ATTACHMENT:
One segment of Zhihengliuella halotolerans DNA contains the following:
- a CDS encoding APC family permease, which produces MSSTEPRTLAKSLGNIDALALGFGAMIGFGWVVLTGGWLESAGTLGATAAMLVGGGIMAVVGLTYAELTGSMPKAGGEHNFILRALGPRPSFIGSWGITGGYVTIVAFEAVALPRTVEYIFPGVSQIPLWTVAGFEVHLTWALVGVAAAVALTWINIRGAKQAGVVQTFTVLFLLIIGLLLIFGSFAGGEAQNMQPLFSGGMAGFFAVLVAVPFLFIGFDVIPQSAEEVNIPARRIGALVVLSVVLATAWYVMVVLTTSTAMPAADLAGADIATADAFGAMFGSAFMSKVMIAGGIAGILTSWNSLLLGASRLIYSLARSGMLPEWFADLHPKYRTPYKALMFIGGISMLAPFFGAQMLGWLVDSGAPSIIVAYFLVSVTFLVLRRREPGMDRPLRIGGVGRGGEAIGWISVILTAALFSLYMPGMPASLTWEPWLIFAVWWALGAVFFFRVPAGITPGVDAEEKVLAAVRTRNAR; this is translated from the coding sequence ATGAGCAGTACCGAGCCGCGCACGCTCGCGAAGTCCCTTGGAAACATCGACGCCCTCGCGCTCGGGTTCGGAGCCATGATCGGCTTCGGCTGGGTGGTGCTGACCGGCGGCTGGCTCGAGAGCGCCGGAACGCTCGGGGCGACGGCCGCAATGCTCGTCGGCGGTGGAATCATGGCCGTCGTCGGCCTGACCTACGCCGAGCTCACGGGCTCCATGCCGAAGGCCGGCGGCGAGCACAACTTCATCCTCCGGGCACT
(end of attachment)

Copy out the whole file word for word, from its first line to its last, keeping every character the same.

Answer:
One segment of Zhihengliuella halotolerans DNA contains the following:
- a CDS encoding APC family permease, which produces MSSTEPRTLAKSLGNIDALALGFGAMIGFGWVVLTGGWLESAGTLGATAAMLVGGGIMAVVGLTYAELTGSMPKAGGEHNFILRALGPRPSFIGSWGITGGYVTIVAFEAVALPRTVEYIFPGVSQIPLWTVAGFEVHLTWALVGVAAAVALTWINIRGAKQAGVVQTFTVLFLLIIGLLLIFGSFAGGEAQNMQPLFSGGMAGFFAVLVAVPFLFIGFDVIPQSAEEVNIPARRIGALVVLSVVLATAWYVMVVLTTSTAMPAADLAGADIATADAFGAMFGSAFMSKVMIAGGIAGILTSWNSLLLGASRLIYSLARSGMLPEWFADLHPKYRTPYKALMFIGGISMLAPFFGAQMLGWLVDSGAPSIIVAYFLVSVTFLVLRRREPGMDRPLRIGGVGRGGEAIGWISVILTAALFSLYMPGMPASLTWEPWLIFAVWWALGAVFFFRVPAGITPGVDAEEKVLAAVRTRNAR; this is translated from the coding sequence ATGAGCAGTACCGAGCCGCGCACGCTCGCGAAGTCCCTTGGAAACATCGACGCCCTCGCGCTCGGGTTCGGAGCCATGATCGGCTTCGGCTGGGTGGTGCTGACCGGCGGCTGGCTCGAGAGCGCCGGAACGCTCGGGGCGACGGCCGCAATGCTCGTCGGCGGTGGAATCATGGCCGTCGTCGGCCTGACCTACGCCGAGCTCACGGGCTCCATGCCGAAGGCCGGCGGCGAGCACAACTTCATCCTCCGGGCACT